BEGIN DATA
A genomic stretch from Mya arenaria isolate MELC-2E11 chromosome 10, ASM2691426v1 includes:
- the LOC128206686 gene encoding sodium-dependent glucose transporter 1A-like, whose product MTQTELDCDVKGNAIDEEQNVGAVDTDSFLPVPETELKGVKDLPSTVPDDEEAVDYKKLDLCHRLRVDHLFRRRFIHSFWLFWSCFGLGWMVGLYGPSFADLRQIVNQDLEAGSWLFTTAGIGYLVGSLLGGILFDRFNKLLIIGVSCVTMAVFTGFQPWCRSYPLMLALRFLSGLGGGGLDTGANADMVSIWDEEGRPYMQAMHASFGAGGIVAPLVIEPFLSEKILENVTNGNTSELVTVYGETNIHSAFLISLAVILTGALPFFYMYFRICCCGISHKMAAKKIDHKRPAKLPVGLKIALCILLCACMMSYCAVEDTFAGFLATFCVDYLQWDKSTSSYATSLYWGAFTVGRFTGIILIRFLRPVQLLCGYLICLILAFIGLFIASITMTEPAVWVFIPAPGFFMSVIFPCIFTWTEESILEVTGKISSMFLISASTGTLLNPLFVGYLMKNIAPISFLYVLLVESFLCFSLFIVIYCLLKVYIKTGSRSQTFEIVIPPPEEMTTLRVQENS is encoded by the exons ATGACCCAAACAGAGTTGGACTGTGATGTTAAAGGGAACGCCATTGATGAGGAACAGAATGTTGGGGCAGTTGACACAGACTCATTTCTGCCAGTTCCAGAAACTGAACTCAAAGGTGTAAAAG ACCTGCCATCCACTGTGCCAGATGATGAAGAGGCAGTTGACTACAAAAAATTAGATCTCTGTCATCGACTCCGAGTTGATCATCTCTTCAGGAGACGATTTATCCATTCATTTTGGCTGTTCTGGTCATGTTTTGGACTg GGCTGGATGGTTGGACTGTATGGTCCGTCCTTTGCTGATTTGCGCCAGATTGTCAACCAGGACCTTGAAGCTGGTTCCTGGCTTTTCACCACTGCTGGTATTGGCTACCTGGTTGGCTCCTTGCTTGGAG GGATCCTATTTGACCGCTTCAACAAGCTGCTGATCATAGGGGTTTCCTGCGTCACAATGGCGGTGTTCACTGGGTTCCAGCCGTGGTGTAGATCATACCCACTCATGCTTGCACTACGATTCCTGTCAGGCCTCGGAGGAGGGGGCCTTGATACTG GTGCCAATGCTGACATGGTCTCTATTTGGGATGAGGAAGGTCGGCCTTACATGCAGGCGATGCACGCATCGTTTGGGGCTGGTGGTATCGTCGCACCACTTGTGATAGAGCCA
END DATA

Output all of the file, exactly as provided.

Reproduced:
A genomic stretch from Mya arenaria isolate MELC-2E11 chromosome 10, ASM2691426v1 includes:
- the LOC128206686 gene encoding sodium-dependent glucose transporter 1A-like, whose product MTQTELDCDVKGNAIDEEQNVGAVDTDSFLPVPETELKGVKDLPSTVPDDEEAVDYKKLDLCHRLRVDHLFRRRFIHSFWLFWSCFGLGWMVGLYGPSFADLRQIVNQDLEAGSWLFTTAGIGYLVGSLLGGILFDRFNKLLIIGVSCVTMAVFTGFQPWCRSYPLMLALRFLSGLGGGGLDTGANADMVSIWDEEGRPYMQAMHASFGAGGIVAPLVIEPFLSEKILENVTNGNTSELVTVYGETNIHSAFLISLAVILTGALPFFYMYFRICCCGISHKMAAKKIDHKRPAKLPVGLKIALCILLCACMMSYCAVEDTFAGFLATFCVDYLQWDKSTSSYATSLYWGAFTVGRFTGIILIRFLRPVQLLCGYLICLILAFIGLFIASITMTEPAVWVFIPAPGFFMSVIFPCIFTWTEESILEVTGKISSMFLISASTGTLLNPLFVGYLMKNIAPISFLYVLLVESFLCFSLFIVIYCLLKVYIKTGSRSQTFEIVIPPPEEMTTLRVQENS is encoded by the exons ATGACCCAAACAGAGTTGGACTGTGATGTTAAAGGGAACGCCATTGATGAGGAACAGAATGTTGGGGCAGTTGACACAGACTCATTTCTGCCAGTTCCAGAAACTGAACTCAAAGGTGTAAAAG ACCTGCCATCCACTGTGCCAGATGATGAAGAGGCAGTTGACTACAAAAAATTAGATCTCTGTCATCGACTCCGAGTTGATCATCTCTTCAGGAGACGATTTATCCATTCATTTTGGCTGTTCTGGTCATGTTTTGGACTg GGCTGGATGGTTGGACTGTATGGTCCGTCCTTTGCTGATTTGCGCCAGATTGTCAACCAGGACCTTGAAGCTGGTTCCTGGCTTTTCACCACTGCTGGTATTGGCTACCTGGTTGGCTCCTTGCTTGGAG GGATCCTATTTGACCGCTTCAACAAGCTGCTGATCATAGGGGTTTCCTGCGTCACAATGGCGGTGTTCACTGGGTTCCAGCCGTGGTGTAGATCATACCCACTCATGCTTGCACTACGATTCCTGTCAGGCCTCGGAGGAGGGGGCCTTGATACTG GTGCCAATGCTGACATGGTCTCTATTTGGGATGAGGAAGGTCGGCCTTACATGCAGGCGATGCACGCATCGTTTGGGGCTGGTGGTATCGTCGCACCACTTGTGATAGAGCCA